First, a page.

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I was wondering how to evaluate $$\int\frac{sin^4 x}{cos^7 x}dx$$ I tried the usual method of writing the expression in terms of powers of $tan(x)$ and $sec(x)$, but nothing useful came out of it.

My attempt

$$\int\frac{sin^4 x}{cos^7 x}dx$$$$=\int({tan^4x}) ({sec^3x})dx$$$$=\int(tan^4x)(sec{x})(sec^2x)dx$$$$=\int(t^4)({\sqrt{t^2+1}})dt$$

I haven't got any further yet.

My generalized question

How to evaluate $$\int(sin^mx)(cos^nx)dx$$ where $$m,n\in \mathbb{Q}$$ and $(m+n)$ is a negative odd integer.

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$$\int\frac{\sin^4 x}{\cos^7 x}dx=\int\frac{\sin^4 x\cos{x}}{(1-\sin^2x)^4}dx=$$ $$=\int\frac{\sin^4 x}{(1-\sin^2x)^4}d(\sin{x})$$

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  • $\begingroup$ Thanks @MichaelRozenberg , and what about the general case? $\endgroup$ – Harry Weasley Oct 15 '17 at 17:22
  • $\begingroup$ @Harry Weasley In the general case it's not so easy, but the starting integral now easy to calculate. $\endgroup$ – Michael Rozenberg Oct 15 '17 at 17:24
  • $\begingroup$ I do agree. I remember learning something about what to do when (m+n) is a negative even number, but I wasn't sure what to do in this case. $\endgroup$ – Harry Weasley Oct 15 '17 at 17:26
  • $\begingroup$ So there's no clear-cut algorithm like there is in the case of (m+n) being a negative even number? $\endgroup$ – Harry Weasley Oct 15 '17 at 17:28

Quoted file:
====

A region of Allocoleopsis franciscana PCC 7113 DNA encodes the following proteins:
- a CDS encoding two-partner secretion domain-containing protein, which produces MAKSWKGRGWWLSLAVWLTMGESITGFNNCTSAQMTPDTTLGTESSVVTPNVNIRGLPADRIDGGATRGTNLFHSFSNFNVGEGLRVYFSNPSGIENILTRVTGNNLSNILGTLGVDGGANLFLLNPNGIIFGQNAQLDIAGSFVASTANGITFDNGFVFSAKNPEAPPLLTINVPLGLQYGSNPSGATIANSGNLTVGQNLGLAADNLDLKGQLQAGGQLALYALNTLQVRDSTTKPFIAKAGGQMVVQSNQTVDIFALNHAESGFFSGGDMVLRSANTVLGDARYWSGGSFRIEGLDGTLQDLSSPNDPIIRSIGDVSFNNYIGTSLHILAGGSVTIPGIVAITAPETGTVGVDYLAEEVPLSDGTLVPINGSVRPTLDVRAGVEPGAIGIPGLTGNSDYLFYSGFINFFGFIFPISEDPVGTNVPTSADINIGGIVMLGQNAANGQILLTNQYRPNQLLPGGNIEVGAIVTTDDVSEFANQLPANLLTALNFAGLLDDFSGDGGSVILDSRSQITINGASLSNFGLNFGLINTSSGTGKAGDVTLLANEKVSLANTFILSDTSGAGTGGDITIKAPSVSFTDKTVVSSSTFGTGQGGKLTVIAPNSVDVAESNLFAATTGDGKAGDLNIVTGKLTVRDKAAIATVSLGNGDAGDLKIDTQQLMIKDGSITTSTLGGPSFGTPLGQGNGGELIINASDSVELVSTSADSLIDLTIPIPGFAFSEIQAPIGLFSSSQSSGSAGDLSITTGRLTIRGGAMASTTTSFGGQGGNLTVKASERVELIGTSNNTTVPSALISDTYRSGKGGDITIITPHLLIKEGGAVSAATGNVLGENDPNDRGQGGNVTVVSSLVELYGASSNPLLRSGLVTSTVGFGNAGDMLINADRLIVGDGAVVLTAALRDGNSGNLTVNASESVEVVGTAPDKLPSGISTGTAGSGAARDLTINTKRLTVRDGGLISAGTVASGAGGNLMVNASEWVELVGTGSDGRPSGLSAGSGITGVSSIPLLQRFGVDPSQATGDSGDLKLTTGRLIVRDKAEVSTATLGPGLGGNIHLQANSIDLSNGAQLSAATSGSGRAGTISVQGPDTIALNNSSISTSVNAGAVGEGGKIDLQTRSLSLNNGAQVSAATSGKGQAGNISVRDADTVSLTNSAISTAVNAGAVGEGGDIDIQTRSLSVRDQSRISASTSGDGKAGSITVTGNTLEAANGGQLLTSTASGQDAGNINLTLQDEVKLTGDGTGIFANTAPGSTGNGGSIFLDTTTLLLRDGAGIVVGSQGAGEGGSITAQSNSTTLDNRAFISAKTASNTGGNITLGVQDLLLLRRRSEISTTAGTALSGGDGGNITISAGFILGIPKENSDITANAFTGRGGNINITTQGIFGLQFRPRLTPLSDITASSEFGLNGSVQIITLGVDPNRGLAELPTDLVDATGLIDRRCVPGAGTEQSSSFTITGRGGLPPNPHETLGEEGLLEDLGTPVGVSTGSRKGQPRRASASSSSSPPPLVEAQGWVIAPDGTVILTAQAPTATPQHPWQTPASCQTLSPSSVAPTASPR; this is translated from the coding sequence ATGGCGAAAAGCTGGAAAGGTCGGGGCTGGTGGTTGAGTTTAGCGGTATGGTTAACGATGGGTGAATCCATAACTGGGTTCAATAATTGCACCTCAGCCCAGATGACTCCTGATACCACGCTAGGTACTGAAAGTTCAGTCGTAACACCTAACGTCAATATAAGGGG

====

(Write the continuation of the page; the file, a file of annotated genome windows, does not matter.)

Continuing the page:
• $\begingroup$ For given numbers $m$ and $n$ it's possible, but in general case I think it's hard. Maybe I am wrong. $\endgroup$ – Michael Rozenberg Oct 15 '17 at 17:31
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Hint:

Generalization:

For $I=\int\sin^mx\cos^{2n+1}x\ dx,$

choose $\sin x=u$ to get $$I=\int u^m(1-u^2)^ndu$$

Can you recognize $n$ here?

Similarly for $$\int\cos^mx\sin^{2n+1}x\ dx,$$ choose $\cos x=v$

If the exponent of both $\cos x,\sin x$ are even, use multiple angle formula .

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\begin{align*} \int{\frac{sin^{4}x}{cos^{7}x}}\,dx &= \int{tan^{4}x \cdot sec^{3}x}\,dx\\ &= \int{(sec^{2}x - 1)^2 \cdot sec^3{x}}\,dx\\ &= \int{sec^{7}x}\,dx -2\int{sec^{5}x}\,dx + \int{sec^{3}x}\,dx \end{align*} Now, \begin{align*} I_{2n+1} &= \int{sec^{2n+1}x}\,dx = \int{sec^{2n-1}x\cdot \sec^{2}x}\,dx\\ &= sec^{2n-1}x\int{sec^{2}x}\,dx - \int{((2n-1)sec^{2n-2}x\cdot \sec{x}\cdot\tan{x}\int{sec^{2}x}\,dx})\,dx\\ &= sec^{2n-1}x\cdot \tan{x} - (2n-1)\int{sec^{2n-1}x\cdot tan^{2}x}\,dx\\ &= sec^{2n-1}x\cdot \tan{x} - (2n-1)\int{sec^{2n+1}x}\,dx + (2n-1)\int{sec^{2n-1}x}\,dx\\ &= sec^{2n-1}x\cdot \tan{x} - (2n-1)I_{2n+1} + (2n-1)\int{sec^{2n-1}x}\,dx \end{align*} \begin{align*} &\Rightarrow \quad 2nI_{2n+1} = sec^{2n-1}x\cdot \tan{x} + (2n-1)\int{sec^{2n-1}x}\,dx\\ &\Rightarrow \quad I_{2n+1} = \frac{1}{2n}\left(sec^{2n-1}x\cdot \tan{x} + (2n-1)\int{sec^{2n-1}x}\,dx\right) \end{align*} We know, $\int{\sec{x}}\,dx = \log{\vert\sec{x}+\tan{x}\vert} + C$.

Now $n = 1, 2, 3$, give respectively, the expressions of $I_3, I_5, I_7$.

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